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My company sent me a certificate for my smart phone. The file name is "3274634.p12". The documentation says "Enter your User Principal Name (UPN) as login" and it describes how to get this value using Internet Explorer.

How can I do the same on Linux (Kubuntu 13.04)?

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There is by default no "UPN" or "User Principal Name" defined in a PKCS#12 file. Can you tell us how this works in IE perhaps then anyone can tell you how to do it on linux. –  Uwe Plonus Jul 5 '13 at 8:42

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The PKCS#12 file usually contains a X.509 certificate and its associated private key. All information is stored in the certificate, so you need to extract it first:

openssl pkcs12 -in foo.p12 -out foo.pem

(foo.pem will contain both the certificate and the private key.)

The UPN is stored as a special type of "subjectAltName" in the certificate. Unfortunately, OpenSSL does not yet know how to display UPNs (as well as some other types of names), so the usual command for examining certificates (openssl x509 -noout -text < foo.pem) will not work. Instead, you'll need low-level tools.

Separate the certificate to a file of its own (you can also do this with a text editor):

openssl x509 < foo.pem > foo.cert

Print the certificate as an ASN.1 structure:

openssl asn1parse -i -dump < foo.cert

Find the lines that describe the subjectAltName extension:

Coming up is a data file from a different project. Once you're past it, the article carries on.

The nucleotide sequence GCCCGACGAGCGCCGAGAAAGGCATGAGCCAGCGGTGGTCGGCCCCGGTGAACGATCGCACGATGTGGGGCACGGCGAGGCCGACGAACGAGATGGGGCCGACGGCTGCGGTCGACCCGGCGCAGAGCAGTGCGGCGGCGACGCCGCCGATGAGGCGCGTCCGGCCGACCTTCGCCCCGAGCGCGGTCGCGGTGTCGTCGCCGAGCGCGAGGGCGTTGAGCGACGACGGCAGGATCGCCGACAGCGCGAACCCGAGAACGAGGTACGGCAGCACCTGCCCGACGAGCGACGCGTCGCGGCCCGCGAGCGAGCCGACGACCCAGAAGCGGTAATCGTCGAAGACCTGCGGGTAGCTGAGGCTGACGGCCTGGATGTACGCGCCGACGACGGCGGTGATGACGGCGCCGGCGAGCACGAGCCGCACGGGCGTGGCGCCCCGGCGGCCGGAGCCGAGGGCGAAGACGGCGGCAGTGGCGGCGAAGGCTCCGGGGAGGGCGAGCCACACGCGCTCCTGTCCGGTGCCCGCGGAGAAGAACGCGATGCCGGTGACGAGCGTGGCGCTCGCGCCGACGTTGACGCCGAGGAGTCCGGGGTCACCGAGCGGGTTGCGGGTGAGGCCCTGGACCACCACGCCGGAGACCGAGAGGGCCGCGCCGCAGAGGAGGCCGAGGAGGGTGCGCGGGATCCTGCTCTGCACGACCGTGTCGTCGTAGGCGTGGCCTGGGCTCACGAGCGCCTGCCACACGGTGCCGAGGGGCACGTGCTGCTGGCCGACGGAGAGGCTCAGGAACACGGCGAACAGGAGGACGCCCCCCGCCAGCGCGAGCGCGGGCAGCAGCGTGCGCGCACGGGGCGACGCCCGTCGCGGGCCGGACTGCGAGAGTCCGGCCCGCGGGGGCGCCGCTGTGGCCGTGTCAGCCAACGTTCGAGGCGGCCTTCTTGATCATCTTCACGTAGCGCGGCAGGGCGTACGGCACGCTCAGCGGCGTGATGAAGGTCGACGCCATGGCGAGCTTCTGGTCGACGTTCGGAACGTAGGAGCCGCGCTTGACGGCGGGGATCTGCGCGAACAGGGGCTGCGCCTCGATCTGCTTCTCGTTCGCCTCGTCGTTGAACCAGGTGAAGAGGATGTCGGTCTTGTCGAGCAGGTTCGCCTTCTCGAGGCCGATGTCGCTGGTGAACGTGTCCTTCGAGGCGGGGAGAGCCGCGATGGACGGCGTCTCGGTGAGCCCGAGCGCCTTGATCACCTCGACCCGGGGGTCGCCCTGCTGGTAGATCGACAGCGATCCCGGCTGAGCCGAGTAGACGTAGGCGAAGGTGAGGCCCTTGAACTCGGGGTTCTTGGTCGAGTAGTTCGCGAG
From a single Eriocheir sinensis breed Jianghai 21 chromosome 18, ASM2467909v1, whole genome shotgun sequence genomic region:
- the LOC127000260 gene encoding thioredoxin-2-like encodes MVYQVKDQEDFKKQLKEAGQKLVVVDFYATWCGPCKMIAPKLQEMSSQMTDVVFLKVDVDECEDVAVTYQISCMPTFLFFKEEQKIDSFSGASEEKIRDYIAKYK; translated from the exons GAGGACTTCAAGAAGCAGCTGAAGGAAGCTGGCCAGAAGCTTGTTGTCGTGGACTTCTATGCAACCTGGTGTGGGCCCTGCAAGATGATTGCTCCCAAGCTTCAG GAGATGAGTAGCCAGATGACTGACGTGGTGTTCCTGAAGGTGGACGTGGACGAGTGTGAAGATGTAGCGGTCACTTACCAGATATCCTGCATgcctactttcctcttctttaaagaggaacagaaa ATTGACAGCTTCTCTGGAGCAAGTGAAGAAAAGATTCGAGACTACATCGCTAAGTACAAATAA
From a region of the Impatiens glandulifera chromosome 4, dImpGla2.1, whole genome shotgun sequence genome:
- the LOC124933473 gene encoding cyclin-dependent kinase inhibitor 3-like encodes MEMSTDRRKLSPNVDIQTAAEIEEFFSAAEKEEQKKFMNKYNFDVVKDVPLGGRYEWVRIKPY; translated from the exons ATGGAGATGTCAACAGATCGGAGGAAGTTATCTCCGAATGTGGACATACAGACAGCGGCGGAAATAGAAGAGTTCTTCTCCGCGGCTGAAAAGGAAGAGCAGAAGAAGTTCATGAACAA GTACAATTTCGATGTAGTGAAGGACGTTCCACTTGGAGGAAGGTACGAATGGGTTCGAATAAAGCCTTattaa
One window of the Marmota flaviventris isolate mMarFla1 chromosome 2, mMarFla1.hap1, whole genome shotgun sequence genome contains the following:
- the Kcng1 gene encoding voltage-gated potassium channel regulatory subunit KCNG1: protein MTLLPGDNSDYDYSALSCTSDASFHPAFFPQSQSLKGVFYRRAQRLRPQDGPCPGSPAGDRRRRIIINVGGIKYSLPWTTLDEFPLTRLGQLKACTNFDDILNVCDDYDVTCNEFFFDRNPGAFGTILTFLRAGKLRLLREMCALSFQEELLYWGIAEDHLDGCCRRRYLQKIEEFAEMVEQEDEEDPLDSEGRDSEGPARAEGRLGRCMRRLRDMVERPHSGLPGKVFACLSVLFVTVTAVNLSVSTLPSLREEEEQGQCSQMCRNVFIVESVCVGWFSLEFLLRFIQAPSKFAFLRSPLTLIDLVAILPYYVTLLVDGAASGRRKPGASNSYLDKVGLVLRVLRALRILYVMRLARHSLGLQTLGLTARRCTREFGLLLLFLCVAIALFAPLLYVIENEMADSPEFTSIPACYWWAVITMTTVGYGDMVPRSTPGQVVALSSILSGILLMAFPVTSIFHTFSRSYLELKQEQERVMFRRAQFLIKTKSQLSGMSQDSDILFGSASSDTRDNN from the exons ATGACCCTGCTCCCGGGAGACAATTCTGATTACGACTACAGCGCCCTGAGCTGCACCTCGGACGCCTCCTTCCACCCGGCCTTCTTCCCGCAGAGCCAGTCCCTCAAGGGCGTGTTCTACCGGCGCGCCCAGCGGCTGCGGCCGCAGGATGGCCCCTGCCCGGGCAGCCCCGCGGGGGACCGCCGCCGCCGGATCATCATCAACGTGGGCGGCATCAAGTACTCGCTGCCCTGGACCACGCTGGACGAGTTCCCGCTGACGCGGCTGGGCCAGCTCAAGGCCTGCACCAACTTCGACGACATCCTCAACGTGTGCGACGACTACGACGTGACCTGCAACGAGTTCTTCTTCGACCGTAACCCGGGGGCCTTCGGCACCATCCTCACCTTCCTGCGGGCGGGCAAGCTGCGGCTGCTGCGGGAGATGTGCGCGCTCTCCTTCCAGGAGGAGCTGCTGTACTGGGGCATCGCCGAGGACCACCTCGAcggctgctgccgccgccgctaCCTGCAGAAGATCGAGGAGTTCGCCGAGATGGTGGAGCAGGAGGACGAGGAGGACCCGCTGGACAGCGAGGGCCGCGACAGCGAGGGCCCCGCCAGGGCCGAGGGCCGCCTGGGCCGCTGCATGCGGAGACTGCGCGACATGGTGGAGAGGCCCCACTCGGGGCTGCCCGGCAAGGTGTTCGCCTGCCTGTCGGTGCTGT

742:d=4  hl=3 l= 200 cons:     SEQUENCE          
745:d=5  hl=2 l=   3 prim:      OBJECT          :X509v3 Subject Alternative Name
750:d=5  hl=3 l= 192 prim:      OCTET STRING    [HEX DUMP]:3081BDA036...

And run asn1parse again, this time telling it to dig deeper into the extension's contents (which are a yet another ASN.1 structure) – in this example, the value ("OCTET STRING" line) starts at offset 750:

openssl asn1parse -i -dump -strparse 750 < foo.cert

Finally, look for the UPN in the dump:

59:d=1  hl=2 l=  40 cons:  cont [ 0 ]        
61:d=2  hl=2 l=  10 prim:   OBJECT          :Microsoft Universal Principal Name
73:d=2  hl=2 l=  26 cons:   cont [ 0 ]        
75:d=3  hl=2 l=  24 prim:    UTF8STRING      :grawity@NULLROUTE.EU.ORG

If you have GnuTLS tools installed, there is a faster way but not as reliable. Once you have the certificate extracted, you can feed it to certtool -i < foo.cert, and it will print the raw contents even of names it doesn't recognize:

Subject Alternative Name (not critical):
    otherName OID: 1.3.6.1.4.1.311.20.2.3
    otherName DER: 0c1867726177697479404e554c4c524f5554452e45552e4f5247
    otherName ASCII: ..grawity@NULLROUTE.EU.ORG

Look for the OID 1.3.6.1.4.1.311.20.2.3; it will be followed by the name's raw contents. Luckily, they consist of a single UTF8String, so the "otherName ASCII" output is easily understood – just strip the first two bytes (shown as dots here).


A simpler way would be to just try entering your own Windows login; the UPN is always in the form username@domain.

(It's a bit sad that out of all tools I've tried, almost none of them know how to interpret such simple and commonly used – even if proprietary – name types.)

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Whow ... complicated but it works. Just one thing. It prints :name@domain. I guess the colon can/must be ignored? –  Aaron Digulla Jul 5 '13 at 13:53
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@AaronDigulla: Yes, the colon is just part of asn1parse output. The UPN is always name@domain. –  grawity Jul 5 '13 at 15:03
    
dumpasn1 might also be worth trying. I haven't yet tried it on certificate with UPN, but its config file does include "OID = 1 3 6 1 4 1 311 20 2 3 Comment = Microsoft UPN Description = universalPrincipalName" –  armb Feb 13 at 14:28

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